CZECH LITERATURE MOD.2
|Academic year||2018/2019 Syllabus of previous years|
|Official course title||LETTERATURA CECA MOD. 2|
|Course code||LM001H (AF:277282 AR:157132)|
|Modality||On campus classes|
|ECTS credits||6 out of 12 of CZECH LITERATURE|
|Degree level||Master's Degree Programme (DM270)|
|Educational sector code||L-LIN/21|
|Spazio Moodle||Link allo spazio del corso|
1) Knowledge and understanding—also in the original language—of French and American literatures both at expert level and from a comparative perspective
2) Knowledge and understanding of the theoretical aspects of textual analysis covered during previous college education, the terminology of literary criticism, and literary history and its connections with cultural history, with specific reference to the comparative history and theory of the novel
3) Knowledge and understanding of European and North American cultures and literatures in their historical context and in relation to a literary form (the novel) and a particular theoretical problem (empathy)
Applying Knowledge and Understanding
1) Ability to take part in a scholarly debate on the history and theory of the European and American novel in an expert way and to speak in public and defend a thesis
2) Ability to act confidently in high-level professional situations and in intercultural contexts requiring knowledge of European and American cultures and literatures and the ability to relate that knowledge to general and topical questions
1) Ability to develop intellectual independence with regard to the topics covered in the lectures
1) Ability to communicate orally and effectively the knowledge acquired by using the correct terminology
2) Ability to interact with peers and the teacher in a critical and respectful way both in person and on the forum of the virtual classroom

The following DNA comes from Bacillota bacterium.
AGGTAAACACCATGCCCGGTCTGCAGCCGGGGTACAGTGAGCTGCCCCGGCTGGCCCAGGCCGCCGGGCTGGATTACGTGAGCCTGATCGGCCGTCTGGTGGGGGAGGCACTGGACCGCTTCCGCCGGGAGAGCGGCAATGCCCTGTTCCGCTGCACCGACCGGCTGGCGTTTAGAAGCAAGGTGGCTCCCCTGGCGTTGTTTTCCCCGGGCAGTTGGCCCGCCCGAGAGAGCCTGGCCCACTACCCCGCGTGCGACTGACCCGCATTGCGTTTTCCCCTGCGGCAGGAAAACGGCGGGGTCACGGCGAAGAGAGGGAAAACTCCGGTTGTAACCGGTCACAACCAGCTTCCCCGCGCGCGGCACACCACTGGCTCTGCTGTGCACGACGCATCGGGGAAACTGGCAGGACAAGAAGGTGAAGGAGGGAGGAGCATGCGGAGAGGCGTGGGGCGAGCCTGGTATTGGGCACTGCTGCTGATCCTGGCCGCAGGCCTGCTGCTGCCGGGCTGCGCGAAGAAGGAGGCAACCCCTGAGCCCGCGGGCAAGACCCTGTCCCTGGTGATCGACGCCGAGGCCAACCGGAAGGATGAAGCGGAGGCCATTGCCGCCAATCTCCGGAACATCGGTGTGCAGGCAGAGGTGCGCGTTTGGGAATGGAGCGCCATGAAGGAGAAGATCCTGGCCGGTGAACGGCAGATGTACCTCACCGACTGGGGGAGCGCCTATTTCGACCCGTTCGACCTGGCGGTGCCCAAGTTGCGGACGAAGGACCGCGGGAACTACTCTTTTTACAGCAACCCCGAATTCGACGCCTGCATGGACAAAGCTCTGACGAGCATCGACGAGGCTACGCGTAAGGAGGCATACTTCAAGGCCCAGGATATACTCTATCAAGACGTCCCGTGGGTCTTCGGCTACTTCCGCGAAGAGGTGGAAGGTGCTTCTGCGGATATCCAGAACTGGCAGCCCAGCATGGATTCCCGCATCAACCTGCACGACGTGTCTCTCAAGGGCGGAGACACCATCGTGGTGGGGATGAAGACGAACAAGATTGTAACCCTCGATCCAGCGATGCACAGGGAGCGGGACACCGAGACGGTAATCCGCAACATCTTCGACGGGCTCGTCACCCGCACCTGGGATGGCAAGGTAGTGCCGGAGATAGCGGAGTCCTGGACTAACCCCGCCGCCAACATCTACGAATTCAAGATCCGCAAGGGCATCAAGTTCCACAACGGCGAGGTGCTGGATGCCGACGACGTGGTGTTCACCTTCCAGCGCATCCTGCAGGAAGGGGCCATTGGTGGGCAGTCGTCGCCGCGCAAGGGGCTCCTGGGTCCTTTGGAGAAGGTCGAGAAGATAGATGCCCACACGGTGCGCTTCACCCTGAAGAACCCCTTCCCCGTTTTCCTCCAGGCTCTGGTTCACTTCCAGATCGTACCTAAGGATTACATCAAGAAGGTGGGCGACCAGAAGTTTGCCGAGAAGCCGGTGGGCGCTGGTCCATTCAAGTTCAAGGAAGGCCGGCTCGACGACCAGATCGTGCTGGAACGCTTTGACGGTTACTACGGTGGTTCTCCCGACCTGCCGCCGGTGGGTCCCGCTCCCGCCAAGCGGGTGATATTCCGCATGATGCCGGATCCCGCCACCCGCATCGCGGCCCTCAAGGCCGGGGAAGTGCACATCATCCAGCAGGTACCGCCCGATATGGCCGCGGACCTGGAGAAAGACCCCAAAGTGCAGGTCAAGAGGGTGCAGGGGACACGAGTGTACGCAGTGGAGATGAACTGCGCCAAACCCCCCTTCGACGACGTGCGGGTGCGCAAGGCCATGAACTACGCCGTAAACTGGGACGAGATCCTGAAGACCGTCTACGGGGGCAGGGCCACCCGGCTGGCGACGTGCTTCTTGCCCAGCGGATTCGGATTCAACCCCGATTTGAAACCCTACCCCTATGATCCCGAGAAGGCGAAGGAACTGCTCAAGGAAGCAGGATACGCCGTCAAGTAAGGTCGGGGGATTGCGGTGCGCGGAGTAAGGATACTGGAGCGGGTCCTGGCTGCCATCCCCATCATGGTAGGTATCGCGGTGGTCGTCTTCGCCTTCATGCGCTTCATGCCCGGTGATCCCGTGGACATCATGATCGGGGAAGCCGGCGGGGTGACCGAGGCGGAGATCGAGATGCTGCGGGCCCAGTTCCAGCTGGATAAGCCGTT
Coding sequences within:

1) Ability to navigate critically the required readings and the bibliography they provide
Nabokov, Vladimir. The Annotated “Lolita.” 1955. Ed., intro., and nn. Alfred Appel Jr. New York: Vintage, 1991.
Keen, Suzanne. Empathy and the Novel. New York: Oxford University Press, 2007.
Pinotti, Andrea. Empatia: Storia di un’idea da Platone al postumano. Rome and Bari: Laterza, 2011.
Stueber, Karsten R. “Empathy” (2014). Stanford Encyclopedia of Philosophy. Ed. E. N. Zalta. Retrieved from http://plato.stanford.edu/archives/win2014/entries/empathy/
Ercolino, Stefano. “Negative Empathy: History, Theory, Criticism,” Orbis Litterarum 73.3 (2018): 243-262.
Non-attending students [non frequentanti] will also read one novel of their choice taken from the following list:
Dostoyevsky, Fyodor. Demons: A Novel in Three Parts. 1871-1872. Trans. Richard Pevear and Larissa Volokhonsky. New York: Vintage, 1995.
Céline, Louis-Ferdinand. Journey to the End of the Night. 1932. Trans. Ralph Manheim. Fwd. John Banville. Intro. André Derval. Richmond: Alma Classics, 2014.
Littell, Jonathan. The Kindly Ones. 2006. Trans. Charlotte Mandell. London: Vintage, 2010.
2) In-class and online discussion
This subject deals with topics related to the macro-area "Poverty and inequalities" and contributes to the achievement of one or more goals of U. N. Agenda for Sustainable Development